Eyeball on the cover

There was a mammoth effort made in Keswick today, in the wee small hours. Teenagers were roused from sweet slumber and forced to move, pack and start a journey south. Parents managed to set off at 06:30, worn out from horror treks across hills disguised as wet mountains, up paths pretending to be streams and down knee twisting stairs threatening to dissolve in the almost constant rain. They arrived at ours by 13:20. A huge effort.

In the meanwhilst, we had quite a pleasant morning. I went to the gym, shopped and walked home while Mirinda sat in her impeccably clean and tidy library working.

The weather started off pretty good but quickly reverted to the on off, rain sun pattern we’ve been subjected to for the last couple of weeks. The big doors, rather than remain gloriously open, were closed frequently as the rain threatened to bring the outside soakingly inside.

The weather did not stop the parcel delivery man though (as William Mitchell Kendall would be happy to see) as he delivered a totally unexpected (by me) parcel for both Mirinda and me. Bob had been in Bygone Beauties and he spotted a couple of objects that he thought Mirinda and I would love. And he was so right.

Mirinda’s was a cup, saucer and tea pot set with Australian birds depicted on it while mine was an amazing set of Alice figurines. The figurines are hinged and opening them reveals small gold necklaces with miniature versions of the figurine on each chain. They are just an absolute delight and I love them.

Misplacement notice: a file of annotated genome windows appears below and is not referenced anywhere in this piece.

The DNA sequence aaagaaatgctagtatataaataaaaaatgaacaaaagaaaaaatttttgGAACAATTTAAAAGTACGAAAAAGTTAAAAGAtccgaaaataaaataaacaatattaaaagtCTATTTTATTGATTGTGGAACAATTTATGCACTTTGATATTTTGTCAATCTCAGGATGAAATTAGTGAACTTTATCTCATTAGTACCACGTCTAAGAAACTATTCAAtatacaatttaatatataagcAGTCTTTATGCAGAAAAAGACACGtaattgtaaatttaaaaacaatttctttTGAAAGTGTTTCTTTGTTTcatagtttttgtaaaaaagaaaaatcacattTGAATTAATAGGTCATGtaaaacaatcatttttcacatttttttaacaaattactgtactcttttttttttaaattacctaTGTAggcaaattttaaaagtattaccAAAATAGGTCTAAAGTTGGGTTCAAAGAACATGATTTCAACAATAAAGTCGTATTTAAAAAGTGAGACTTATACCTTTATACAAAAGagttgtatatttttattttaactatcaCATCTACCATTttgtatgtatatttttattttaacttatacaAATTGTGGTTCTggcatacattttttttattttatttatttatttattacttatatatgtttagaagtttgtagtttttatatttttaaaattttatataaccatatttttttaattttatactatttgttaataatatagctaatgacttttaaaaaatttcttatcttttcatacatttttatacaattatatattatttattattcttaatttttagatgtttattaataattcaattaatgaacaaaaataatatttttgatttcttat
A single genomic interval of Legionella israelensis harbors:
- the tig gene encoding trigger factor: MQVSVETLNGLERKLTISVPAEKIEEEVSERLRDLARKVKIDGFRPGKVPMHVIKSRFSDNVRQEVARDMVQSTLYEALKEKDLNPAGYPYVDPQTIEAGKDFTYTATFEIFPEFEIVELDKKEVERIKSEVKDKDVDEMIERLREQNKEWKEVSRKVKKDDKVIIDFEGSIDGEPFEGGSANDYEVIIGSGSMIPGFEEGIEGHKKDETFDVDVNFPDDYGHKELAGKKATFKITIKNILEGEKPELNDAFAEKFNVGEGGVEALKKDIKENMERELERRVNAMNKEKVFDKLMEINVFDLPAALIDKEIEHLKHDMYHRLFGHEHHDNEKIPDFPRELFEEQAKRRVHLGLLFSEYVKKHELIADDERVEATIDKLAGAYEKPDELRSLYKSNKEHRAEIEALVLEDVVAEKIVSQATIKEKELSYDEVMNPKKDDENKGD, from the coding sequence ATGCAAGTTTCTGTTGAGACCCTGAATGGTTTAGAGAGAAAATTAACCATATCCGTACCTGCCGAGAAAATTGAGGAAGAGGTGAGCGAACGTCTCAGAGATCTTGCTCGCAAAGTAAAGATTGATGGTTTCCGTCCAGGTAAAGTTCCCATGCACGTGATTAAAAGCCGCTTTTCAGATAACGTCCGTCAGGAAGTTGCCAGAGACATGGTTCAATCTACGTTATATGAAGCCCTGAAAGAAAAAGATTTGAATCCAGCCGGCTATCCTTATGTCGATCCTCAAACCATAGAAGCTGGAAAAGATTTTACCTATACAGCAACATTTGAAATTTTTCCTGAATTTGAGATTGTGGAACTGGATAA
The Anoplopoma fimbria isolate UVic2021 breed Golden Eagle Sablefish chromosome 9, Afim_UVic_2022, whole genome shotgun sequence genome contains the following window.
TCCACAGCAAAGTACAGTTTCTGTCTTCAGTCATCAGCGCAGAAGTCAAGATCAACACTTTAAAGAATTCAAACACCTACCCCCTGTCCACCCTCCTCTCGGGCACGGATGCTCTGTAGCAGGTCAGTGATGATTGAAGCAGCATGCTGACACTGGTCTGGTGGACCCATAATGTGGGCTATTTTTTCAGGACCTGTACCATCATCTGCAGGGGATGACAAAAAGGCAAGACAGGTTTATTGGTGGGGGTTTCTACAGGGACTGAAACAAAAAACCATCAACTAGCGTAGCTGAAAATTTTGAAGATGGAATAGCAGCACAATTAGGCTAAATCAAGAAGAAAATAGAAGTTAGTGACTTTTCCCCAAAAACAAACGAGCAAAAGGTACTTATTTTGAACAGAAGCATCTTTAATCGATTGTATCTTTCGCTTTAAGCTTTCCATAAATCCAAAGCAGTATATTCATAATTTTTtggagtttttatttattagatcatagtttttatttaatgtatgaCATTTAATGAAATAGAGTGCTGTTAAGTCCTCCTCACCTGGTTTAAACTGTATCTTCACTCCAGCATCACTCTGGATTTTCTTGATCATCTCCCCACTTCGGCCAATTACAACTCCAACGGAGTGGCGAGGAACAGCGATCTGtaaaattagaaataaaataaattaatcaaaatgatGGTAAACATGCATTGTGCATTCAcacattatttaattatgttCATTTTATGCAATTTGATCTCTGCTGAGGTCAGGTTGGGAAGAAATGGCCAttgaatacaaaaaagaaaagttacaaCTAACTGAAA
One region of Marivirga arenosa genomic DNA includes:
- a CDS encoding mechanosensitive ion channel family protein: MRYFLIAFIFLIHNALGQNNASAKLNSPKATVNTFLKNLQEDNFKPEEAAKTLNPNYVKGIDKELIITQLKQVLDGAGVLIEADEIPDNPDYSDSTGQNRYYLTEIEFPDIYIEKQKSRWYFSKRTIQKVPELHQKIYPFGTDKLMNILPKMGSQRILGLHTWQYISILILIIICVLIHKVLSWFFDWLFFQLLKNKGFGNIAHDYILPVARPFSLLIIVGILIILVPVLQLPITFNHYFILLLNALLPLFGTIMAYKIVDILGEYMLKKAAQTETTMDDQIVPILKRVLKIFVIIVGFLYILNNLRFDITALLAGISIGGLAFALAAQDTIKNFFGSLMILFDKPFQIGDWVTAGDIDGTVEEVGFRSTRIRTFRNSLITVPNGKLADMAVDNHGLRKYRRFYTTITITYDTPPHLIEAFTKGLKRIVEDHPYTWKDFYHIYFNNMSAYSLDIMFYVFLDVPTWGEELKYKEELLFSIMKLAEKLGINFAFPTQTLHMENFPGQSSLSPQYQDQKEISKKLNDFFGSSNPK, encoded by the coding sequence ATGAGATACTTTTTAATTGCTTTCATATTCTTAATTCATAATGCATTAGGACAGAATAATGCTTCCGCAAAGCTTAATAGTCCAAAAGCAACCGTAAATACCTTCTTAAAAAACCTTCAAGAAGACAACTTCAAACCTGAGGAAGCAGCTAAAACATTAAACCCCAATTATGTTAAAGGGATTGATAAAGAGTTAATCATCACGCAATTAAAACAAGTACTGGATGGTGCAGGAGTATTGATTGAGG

I think this is the first time that Bob has spotted something he thought I’d like and just treated me. He was a bit concerned I’d not like them but Mirinda set him straight.

Apart from the parcel, our other delivery turned up as Sharon, Jud, Naomi and Luca arrived and The Visitation began. (Joel had already returned to Australia though his jacket was some way behind him as it was delivered this morning and was sitting on the bed in Clara’s Room.) They quickly filled our hall with the most amazing array of luggage, plastic bags and mouldy hiking clothes.

Then, without much ado, Jud and Naomi zoomed back out into the weather to drop the hire car off at Guildford. I’d just had time to hand Jud a map and instructions for returning.

The rest of us then settled down for a lovely long chat about the rest of their European leg and their subsequent experience of The Lakes in typically foul weather. We also had a number of erudite lectures from Luca regarding the French Revolution, Human Evolution and the Lakeland Hell that was their visit. His recall of important dates in French history was impressive as well as being accurate. His survival of the rigours of fell-walking was extraordinary and worthy of Wainwright.

Eventually, having survived the drive into Guildford (it took an unprecedented 15 minutes), the half hour train trip back and the wet, windy and wild walk to the house, they returned, somewhat damp but happy. We were also happy because it meant we could have lunch. Jud was going to have something at Guildford but he couldn’t find the McDonalds.